Take the 2-minute tour ×
Stack Overflow is a question and answer site for professional and enthusiast programmers. It's 100% free, no registration required.

I was trying with the following code in racket and MIT scheme, surprise me that the compiler throw err

(foldr and #t '(#t #t #f))

Is there any way to use reduce/fold way to check if a list contains only true or false? I know a lambda can do the job, but it really make we wonder why this is not a valid code. I remember I can do it in Haskell.....

TIA.

share|improve this question
    
What error message did you get? –  brandizzi May 2 '11 at 16:37

4 Answers 4

and is a macro, so it doesn't have a value by itself. Specifically, it short-circuits evaluation, and using it as you tried to will not make any sense. For that reason, Racket has andmap which you can use in such cases. (Other implementations have similar functionality under different names -- for example, srfi-1 uses every.)

share|improve this answer
    
Short-circuiting evaluation doesn't necessarily imply being unable to fold. The OP isn't asking for side-effects. If I and the initializing value and the first element, I should get either a true or false. anding that with the second element should do the same, etc. –  drysdam May 2 '11 at 17:18
    
No, it doesn't imply being unable to fold if you're willing to accept that (and ...) in a form and a standalone and have different semantics. The overwhelmingly popular choice was to avoid such confusion. Consider the fact that in any Scheme implementation that has identifier macros (Racket included) it is extremely easy to implement such a double-faced and, and that the issue is far from one that was never discussed. –  Eli Barzilay May 2 '11 at 18:16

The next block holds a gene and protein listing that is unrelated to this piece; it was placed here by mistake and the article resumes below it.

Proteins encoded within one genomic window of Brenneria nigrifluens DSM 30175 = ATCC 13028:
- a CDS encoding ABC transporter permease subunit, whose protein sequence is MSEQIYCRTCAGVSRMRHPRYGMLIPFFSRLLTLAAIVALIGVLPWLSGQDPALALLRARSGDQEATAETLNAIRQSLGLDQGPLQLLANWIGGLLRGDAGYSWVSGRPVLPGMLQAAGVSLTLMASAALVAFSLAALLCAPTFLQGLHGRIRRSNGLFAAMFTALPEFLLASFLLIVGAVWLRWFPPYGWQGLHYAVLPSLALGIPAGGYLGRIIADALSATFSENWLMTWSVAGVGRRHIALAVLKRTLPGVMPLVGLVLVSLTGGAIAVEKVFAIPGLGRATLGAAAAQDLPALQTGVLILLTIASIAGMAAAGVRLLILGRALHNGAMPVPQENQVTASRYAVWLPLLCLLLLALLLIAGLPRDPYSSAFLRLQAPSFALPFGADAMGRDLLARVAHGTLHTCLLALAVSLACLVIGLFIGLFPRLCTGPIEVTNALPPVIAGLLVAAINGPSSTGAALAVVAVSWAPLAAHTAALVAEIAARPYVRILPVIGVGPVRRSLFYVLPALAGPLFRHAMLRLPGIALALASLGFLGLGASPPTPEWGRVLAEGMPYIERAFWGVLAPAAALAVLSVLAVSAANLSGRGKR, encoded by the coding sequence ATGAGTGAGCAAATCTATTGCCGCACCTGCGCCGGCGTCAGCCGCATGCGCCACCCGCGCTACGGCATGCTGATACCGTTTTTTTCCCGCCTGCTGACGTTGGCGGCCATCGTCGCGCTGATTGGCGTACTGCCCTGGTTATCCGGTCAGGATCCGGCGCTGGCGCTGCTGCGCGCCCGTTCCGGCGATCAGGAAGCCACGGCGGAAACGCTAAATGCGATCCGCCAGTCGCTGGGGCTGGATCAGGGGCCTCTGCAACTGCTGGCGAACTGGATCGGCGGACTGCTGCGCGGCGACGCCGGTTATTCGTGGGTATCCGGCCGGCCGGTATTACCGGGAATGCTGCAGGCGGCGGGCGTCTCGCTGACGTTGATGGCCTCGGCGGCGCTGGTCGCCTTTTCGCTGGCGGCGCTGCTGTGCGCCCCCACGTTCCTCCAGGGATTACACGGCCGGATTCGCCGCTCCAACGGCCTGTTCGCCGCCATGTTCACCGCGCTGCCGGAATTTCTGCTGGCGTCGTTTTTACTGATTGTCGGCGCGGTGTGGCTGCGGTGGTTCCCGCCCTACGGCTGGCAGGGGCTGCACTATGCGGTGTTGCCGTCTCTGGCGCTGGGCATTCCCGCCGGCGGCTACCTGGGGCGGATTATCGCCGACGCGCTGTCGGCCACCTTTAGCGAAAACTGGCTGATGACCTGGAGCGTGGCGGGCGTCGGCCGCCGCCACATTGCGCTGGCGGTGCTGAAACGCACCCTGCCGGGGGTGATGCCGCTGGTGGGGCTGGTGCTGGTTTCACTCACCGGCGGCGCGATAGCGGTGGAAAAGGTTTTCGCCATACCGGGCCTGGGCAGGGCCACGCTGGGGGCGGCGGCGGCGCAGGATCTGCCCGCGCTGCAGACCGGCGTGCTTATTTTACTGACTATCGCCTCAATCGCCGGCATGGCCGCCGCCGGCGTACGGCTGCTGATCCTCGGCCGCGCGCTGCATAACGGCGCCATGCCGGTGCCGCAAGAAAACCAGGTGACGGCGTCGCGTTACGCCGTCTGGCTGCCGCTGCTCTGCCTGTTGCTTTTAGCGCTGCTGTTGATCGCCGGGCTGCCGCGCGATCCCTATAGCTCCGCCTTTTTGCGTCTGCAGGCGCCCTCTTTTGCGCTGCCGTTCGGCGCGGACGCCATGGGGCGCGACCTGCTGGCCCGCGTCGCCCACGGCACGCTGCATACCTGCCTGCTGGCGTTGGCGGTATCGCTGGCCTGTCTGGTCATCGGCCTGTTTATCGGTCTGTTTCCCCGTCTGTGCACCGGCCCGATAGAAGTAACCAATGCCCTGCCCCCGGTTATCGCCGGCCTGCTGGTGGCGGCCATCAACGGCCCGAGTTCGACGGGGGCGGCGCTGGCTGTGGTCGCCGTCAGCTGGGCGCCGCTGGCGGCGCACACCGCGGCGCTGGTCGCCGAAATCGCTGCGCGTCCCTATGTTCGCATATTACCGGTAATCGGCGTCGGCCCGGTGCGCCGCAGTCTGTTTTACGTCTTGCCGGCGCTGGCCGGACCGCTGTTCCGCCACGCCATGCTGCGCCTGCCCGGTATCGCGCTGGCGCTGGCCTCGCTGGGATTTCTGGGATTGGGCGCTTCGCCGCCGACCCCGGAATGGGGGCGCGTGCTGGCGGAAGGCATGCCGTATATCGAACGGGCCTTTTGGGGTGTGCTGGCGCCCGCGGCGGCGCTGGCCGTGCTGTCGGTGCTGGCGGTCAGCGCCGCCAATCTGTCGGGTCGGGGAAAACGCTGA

Then there's the other way out: (try to) have both and forms share the same semantics -- another well-hashed idea... On one side you get some surprises (either foldl becomes a special form, or you revert to the non-short-circuiting behavior), and on the more important side, you get to ... fexprs, and all the fun that that implies. –  Eli Barzilay May 2 '11 at 18:20
    
Thanks for the replies! it really bother me a lot and I couldn't figure it out, but i got to say it really catch me that and is a macro. I really only have procedure/function in my mind while testing.... still new to scheme –  user734736 May 3 '11 at 13:32

And is a macro and can not be used as a function. Put it in a function:

(foldr (lambda (a b) (and a b)) #t '(#t #t #f))

share|improve this answer

This works in guile:

(primitive-eval (cons 'and '(#t #f)))
share|improve this answer
    
That works in many implementations (in Racket you'd use eval), but it's a bad idea for other reasons. (Eg, either you swallow the surprise that (let ((x 1)) (eval (cons 'and '(x)))) doesn't work, or you avoid such things which leaves you with andmap/every -like functionality.) –  Eli Barzilay May 2 '11 at 18:26
    
Surely if I built up the list as a string and then evaluated the string it would work. I thought the whole point of lisp was that program and data are the same stuff. –  drysdam May 2 '11 at 18:34
    
No, evaluating code from a string has the exact same issues. What I meant by avoiding them is avoiding any references to bindings -- and that leaves you with the plain ability to reduce a list of values in the same way andmap does. –  Eli Barzilay May 2 '11 at 23:00

One thing that might be off is that in Racket and Scheme, true values are anything other than #f. Since your question asks for booleans, the following will be more discriminating:

#lang racket
(define (boolean-true? x) (eq? x #t))
(define (only-contains-#t? l)
  (andmap boolean-true? l))

For example,

> (only-contains-#t? '())
#t
> (only-contains-#t? '(#t #t #t))
#t
> (only-contains-#t? '(#t #t true))
#f
share|improve this answer

Your Answer

 
discard

By posting your answer, you agree to the privacy policy and terms of service.

Not the answer you're looking for? Browse other questions tagged or ask your own question.